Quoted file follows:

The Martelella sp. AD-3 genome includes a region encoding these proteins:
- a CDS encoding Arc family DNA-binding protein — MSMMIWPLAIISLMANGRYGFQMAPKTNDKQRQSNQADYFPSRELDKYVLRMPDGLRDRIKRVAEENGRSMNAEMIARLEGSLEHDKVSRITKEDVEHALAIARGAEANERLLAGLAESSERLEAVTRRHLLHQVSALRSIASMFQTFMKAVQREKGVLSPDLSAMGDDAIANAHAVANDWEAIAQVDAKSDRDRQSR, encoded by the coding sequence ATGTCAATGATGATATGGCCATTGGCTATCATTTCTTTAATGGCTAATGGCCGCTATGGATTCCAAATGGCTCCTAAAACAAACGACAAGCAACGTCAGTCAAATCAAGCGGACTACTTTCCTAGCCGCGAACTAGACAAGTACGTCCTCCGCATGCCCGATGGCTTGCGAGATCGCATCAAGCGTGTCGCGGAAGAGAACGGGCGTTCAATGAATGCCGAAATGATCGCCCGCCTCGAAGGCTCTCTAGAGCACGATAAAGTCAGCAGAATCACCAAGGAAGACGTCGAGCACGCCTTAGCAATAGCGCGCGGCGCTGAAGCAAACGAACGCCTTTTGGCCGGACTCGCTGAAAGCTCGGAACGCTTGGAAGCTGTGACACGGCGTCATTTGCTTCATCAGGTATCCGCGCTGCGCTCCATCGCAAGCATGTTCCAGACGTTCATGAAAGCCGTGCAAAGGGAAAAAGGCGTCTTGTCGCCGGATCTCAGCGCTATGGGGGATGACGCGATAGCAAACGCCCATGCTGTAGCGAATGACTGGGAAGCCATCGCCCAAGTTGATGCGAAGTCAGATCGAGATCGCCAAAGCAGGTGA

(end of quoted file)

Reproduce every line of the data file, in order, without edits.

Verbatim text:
The Martelella sp. AD-3 genome includes a region encoding these proteins:
- a CDS encoding Arc family DNA-binding protein — MSMMIWPLAIISLMANGRYGFQMAPKTNDKQRQSNQADYFPSRELDKYVLRMPDGLRDRIKRVAEENGRSMNAEMIARLEGSLEHDKVSRITKEDVEHALAIARGAEANERLLAGLAESSERLEAVTRRHLLHQVSALRSIASMFQTFMKAVQREKGVLSPDLSAMGDDAIANAHAVANDWEAIAQVDAKSDRDRQSR, encoded by the coding sequence ATGTCAATGATGATATGGCCATTGGCTATCATTTCTTTAATGGCTAATGGCCGCTATGGATTCCAAATGGCTCCTAAAACAAACGACAAGCAACGTCAGTCAAATCAAGCGGACTACTTTCCTAGCCGCGAACTAGACAAGTACGTCCTCCGCATGCCCGATGGCTTGCGAGATCGCATCAAGCGTGTCGCGGAAGAGAACGGGCGTTCAATGAATGCCGAAATGATCGCCCGCCTCGAAGGCTCTCTAGAGCACGATAAAGTCAGCAGAATCACCAAGGAAGACGTCGAGCACGCCTTAGCAATAGCGCGCGGCGCTGAAGCAAACGAACGCCTTTTGGCCGGACTCGCTGAAAGCTCGGAACGCTTGGAAGCTGTGACACGGCGTCATTTGCTTCATCAGGTATCCGCGCTGCGCTCCATCGCAAGCATGTTCCAGACGTTCATGAAAGCCGTGCAAAGGGAAAAAGGCGTCTTGTCGCCGGATCTCAGCGCTATGGGGGATGACGCGATAGCAAACGCCCATGCTGTAGCGAATGACTGGGAAGCCATCGCCCAAGTTGATGCGAAGTCAGATCGAGATCGCCAAAGCAGGTGA